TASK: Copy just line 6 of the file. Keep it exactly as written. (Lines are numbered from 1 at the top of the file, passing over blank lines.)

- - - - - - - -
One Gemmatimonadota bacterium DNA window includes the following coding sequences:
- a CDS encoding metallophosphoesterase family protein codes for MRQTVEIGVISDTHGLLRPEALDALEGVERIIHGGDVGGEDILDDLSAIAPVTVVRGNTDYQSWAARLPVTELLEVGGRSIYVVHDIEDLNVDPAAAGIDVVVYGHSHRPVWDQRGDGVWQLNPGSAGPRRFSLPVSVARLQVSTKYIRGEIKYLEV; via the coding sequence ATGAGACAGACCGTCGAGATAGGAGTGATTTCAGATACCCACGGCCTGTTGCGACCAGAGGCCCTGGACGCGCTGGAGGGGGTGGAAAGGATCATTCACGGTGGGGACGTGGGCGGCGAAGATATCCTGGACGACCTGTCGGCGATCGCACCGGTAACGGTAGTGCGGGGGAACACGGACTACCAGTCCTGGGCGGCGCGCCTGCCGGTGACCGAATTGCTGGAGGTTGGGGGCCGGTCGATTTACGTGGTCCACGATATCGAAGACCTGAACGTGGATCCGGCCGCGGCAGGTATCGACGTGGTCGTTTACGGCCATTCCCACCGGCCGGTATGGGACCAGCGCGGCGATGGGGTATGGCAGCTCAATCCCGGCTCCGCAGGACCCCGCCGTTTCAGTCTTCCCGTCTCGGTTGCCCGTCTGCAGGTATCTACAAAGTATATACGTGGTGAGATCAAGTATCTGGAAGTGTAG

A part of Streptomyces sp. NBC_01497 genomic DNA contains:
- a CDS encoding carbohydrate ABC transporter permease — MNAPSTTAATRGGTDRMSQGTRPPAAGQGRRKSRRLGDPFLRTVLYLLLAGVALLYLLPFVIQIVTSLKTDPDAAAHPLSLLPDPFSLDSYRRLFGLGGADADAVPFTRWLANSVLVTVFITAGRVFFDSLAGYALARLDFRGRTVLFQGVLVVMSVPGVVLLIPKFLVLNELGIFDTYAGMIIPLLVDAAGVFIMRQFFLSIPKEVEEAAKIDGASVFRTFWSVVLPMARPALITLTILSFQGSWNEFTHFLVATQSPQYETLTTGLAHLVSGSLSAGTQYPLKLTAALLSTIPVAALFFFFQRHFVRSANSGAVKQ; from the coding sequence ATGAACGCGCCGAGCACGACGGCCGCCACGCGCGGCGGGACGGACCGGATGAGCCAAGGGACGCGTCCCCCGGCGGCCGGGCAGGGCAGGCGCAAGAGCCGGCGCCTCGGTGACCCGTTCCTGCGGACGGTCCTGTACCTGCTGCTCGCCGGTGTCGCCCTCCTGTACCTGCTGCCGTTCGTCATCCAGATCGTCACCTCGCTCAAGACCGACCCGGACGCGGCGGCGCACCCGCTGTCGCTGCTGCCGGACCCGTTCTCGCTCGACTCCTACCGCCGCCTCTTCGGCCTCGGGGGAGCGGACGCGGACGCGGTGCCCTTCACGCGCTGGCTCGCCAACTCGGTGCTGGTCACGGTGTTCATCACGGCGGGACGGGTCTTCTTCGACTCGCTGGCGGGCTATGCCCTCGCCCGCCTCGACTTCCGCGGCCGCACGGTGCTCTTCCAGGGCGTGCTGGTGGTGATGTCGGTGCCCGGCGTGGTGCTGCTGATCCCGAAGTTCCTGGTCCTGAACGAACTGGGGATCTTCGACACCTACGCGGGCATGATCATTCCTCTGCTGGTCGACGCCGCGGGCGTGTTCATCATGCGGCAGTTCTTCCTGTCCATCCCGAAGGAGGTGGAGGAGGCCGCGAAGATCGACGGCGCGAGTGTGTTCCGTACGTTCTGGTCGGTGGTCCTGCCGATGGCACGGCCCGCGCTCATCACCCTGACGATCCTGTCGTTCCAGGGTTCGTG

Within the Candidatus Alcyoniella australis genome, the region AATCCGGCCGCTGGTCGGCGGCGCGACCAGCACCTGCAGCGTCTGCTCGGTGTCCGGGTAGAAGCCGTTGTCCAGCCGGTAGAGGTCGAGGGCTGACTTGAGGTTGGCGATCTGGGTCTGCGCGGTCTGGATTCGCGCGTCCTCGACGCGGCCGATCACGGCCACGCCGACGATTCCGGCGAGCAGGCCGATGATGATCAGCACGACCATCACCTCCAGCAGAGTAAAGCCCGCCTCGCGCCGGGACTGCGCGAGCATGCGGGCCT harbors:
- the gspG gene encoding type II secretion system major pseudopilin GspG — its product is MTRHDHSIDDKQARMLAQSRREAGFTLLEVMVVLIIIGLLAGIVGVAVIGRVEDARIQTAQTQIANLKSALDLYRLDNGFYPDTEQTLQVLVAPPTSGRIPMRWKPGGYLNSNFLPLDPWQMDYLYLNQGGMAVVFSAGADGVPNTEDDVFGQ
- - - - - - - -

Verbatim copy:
- the gspG gene encoding type II secretion system major pseudopilin GspG — its product is MTRHDHSIDDKQARMLAQSRREAGFTLLEVMVVLIIIGLLAGIVGVAVIGRVEDARIQTAQTQIANLKSALDLYRLDNGFYPDTEQTLQVLVAPPTSGRIPMRWKPGGYLNSNFLPLDPWQMDYLYLNQGGMAVVFSAGADGVPNTEDDVFGQ